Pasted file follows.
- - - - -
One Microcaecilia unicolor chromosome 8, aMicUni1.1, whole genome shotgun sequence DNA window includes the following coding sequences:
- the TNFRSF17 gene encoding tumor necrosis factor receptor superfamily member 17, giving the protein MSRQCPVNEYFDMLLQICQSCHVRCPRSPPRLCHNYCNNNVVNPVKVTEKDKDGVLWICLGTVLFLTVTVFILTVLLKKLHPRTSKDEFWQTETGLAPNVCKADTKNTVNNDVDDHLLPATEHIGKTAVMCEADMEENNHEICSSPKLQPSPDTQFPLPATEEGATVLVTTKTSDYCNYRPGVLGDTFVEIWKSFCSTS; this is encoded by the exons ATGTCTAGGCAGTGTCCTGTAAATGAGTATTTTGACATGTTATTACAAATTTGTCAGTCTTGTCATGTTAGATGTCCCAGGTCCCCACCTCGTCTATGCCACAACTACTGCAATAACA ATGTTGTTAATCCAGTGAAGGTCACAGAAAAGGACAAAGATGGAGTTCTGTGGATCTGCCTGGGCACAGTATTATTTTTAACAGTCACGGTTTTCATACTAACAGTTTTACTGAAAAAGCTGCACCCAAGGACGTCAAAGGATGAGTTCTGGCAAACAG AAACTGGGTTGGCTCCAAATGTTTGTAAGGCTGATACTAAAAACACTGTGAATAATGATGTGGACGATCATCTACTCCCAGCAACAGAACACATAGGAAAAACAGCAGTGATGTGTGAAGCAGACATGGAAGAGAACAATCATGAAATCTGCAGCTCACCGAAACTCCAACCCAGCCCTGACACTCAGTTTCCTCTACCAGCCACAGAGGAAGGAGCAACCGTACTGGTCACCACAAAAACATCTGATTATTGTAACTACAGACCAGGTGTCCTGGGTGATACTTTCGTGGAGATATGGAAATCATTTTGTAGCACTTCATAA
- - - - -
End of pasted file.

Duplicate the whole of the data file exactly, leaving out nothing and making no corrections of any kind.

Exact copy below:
One Microcaecilia unicolor chromosome 8, aMicUni1.1, whole genome shotgun sequence DNA window includes the following coding sequences:
- the TNFRSF17 gene encoding tumor necrosis factor receptor superfamily member 17, giving the protein MSRQCPVNEYFDMLLQICQSCHVRCPRSPPRLCHNYCNNNVVNPVKVTEKDKDGVLWICLGTVLFLTVTVFILTVLLKKLHPRTSKDEFWQTETGLAPNVCKADTKNTVNNDVDDHLLPATEHIGKTAVMCEADMEENNHEICSSPKLQPSPDTQFPLPATEEGATVLVTTKTSDYCNYRPGVLGDTFVEIWKSFCSTS; this is encoded by the exons ATGTCTAGGCAGTGTCCTGTAAATGAGTATTTTGACATGTTATTACAAATTTGTCAGTCTTGTCATGTTAGATGTCCCAGGTCCCCACCTCGTCTATGCCACAACTACTGCAATAACA ATGTTGTTAATCCAGTGAAGGTCACAGAAAAGGACAAAGATGGAGTTCTGTGGATCTGCCTGGGCACAGTATTATTTTTAACAGTCACGGTTTTCATACTAACAGTTTTACTGAAAAAGCTGCACCCAAGGACGTCAAAGGATGAGTTCTGGCAAACAG AAACTGGGTTGGCTCCAAATGTTTGTAAGGCTGATACTAAAAACACTGTGAATAATGATGTGGACGATCATCTACTCCCAGCAACAGAACACATAGGAAAAACAGCAGTGATGTGTGAAGCAGACATGGAAGAGAACAATCATGAAATCTGCAGCTCACCGAAACTCCAACCCAGCCCTGACACTCAGTTTCCTCTACCAGCCACAGAGGAAGGAGCAACCGTACTGGTCACCACAAAAACATCTGATTATTGTAACTACAGACCAGGTGTCCTGGGTGATACTTTCGTGGAGATATGGAAATCATTTTGTAGCACTTCATAA